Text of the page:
You just wrote great Silverlight application? How about CPU usage? Do you have pretty static application UI and it still consumes 25-30% of your CPU? Probably you have to control how fast Silverlight should redraw the UI.
To do it, you need to specify MaxFrameRate property in object initialization, like follows:
Default value is 60fps, which is pretty high and will made animations looks very smooth. But if you application doesn’t have much animations, or your UI is not changing much? Why not limit it to some acceptable value? Even if you application play video stream the MaxFrameRate shouldn’t be much faster, than encoded stream rate. NTSC video encoded at 29.92fps, average on-demand video streams encoded at 15fps – why not limit your application at 30fps? To demonstrate the difference I’ve wrote sample application, with VERY dynamic UI: it has bouncing ball (which is actually canvas with many path objects inside) animation and video (Vista’s sample “Butterfly.wmv” encoded at 29fps) played at a background. I’m also have some storyboard running which actually enables me to move ball canvas and calculate/update framerate.
Here is unrestricted framerate screenshot:
59-60fps according to calculations, 25-30% CPU.
Here is the same application with MaxFrameRate applied:
29-30fps(exactly like we wanted), 12-15% CPU load. Video is very smooth, animation is also smooth, bit plays slower.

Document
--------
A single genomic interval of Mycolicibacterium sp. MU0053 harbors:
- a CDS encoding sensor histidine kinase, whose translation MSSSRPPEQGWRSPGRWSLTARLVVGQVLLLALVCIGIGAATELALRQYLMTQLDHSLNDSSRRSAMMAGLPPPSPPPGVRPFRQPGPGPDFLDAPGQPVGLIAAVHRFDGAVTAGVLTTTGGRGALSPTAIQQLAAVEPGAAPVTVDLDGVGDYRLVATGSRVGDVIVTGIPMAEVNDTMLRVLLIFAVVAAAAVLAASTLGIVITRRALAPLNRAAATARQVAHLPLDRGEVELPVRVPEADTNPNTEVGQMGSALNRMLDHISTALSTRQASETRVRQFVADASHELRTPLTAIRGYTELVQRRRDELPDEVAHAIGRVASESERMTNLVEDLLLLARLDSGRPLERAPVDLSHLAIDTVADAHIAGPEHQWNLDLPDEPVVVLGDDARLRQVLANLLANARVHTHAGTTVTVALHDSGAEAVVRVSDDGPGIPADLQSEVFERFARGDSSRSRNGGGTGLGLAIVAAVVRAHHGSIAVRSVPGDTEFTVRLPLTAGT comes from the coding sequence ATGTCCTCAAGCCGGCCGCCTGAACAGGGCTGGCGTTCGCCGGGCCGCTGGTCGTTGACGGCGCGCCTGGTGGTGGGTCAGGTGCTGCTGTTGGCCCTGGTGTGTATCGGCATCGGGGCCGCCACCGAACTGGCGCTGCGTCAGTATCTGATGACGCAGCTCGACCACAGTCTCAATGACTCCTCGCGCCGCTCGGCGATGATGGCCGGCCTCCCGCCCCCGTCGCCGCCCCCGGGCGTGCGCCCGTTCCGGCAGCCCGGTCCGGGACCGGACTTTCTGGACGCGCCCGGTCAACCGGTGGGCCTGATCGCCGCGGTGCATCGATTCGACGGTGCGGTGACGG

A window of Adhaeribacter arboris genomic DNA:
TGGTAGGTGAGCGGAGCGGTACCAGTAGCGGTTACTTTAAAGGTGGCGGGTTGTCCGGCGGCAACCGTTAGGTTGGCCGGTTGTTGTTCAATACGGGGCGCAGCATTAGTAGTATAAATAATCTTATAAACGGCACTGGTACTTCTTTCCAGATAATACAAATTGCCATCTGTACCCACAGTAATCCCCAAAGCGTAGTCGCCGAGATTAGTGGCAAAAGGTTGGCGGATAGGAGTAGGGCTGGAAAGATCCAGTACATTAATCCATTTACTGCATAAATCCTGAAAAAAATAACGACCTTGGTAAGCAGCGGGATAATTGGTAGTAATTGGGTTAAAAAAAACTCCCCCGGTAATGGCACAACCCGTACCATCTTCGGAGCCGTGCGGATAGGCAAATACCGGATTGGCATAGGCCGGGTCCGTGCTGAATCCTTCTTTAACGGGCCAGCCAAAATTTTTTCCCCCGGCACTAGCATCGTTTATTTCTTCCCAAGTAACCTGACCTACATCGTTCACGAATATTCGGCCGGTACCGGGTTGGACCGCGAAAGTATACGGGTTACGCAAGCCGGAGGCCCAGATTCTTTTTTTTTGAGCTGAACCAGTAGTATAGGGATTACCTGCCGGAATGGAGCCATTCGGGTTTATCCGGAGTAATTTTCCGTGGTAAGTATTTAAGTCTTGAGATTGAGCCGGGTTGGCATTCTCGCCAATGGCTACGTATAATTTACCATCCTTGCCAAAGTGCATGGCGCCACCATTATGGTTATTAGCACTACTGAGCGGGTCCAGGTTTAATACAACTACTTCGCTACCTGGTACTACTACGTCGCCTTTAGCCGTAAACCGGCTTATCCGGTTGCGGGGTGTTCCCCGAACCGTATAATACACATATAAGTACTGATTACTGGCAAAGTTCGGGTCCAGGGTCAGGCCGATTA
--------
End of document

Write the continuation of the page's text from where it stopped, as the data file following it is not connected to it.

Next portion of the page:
Here is same application at 15fps:
14-15fps(exactly like we wanted), 6-10% CPU load. Video is still pretty smooth, but “jumps” sometime. For local played file it could be visible, but for network stream it is pretty acceptable.
So, next time when writing Silverlight application, consider specifying MaxFrameRate to ease on CPU.
Another nice feature of Silverlight plugin – show actual/desired framerate. To enable it add EnableFrameRateCounter=”true” in object definition:
(*) This will work only in IE.
Here is couple more of performance tips:
1. IsWindowless =”false” is faster. Unless you application requires overlay of HTML content on top of Silverlight, don’t turn it on.
2. Use solid/opaque background for Silverlight HTML object – it is faster.
3. Try to avoid usage of transparent/semi-transparent colors for XAML controls.
4. Use Visibility=”Collapsed” instead of Opacity=0 to hide XAML control.
That’s it for now.
Implementation of Silverlight FPS counter and/or application sources could be found here.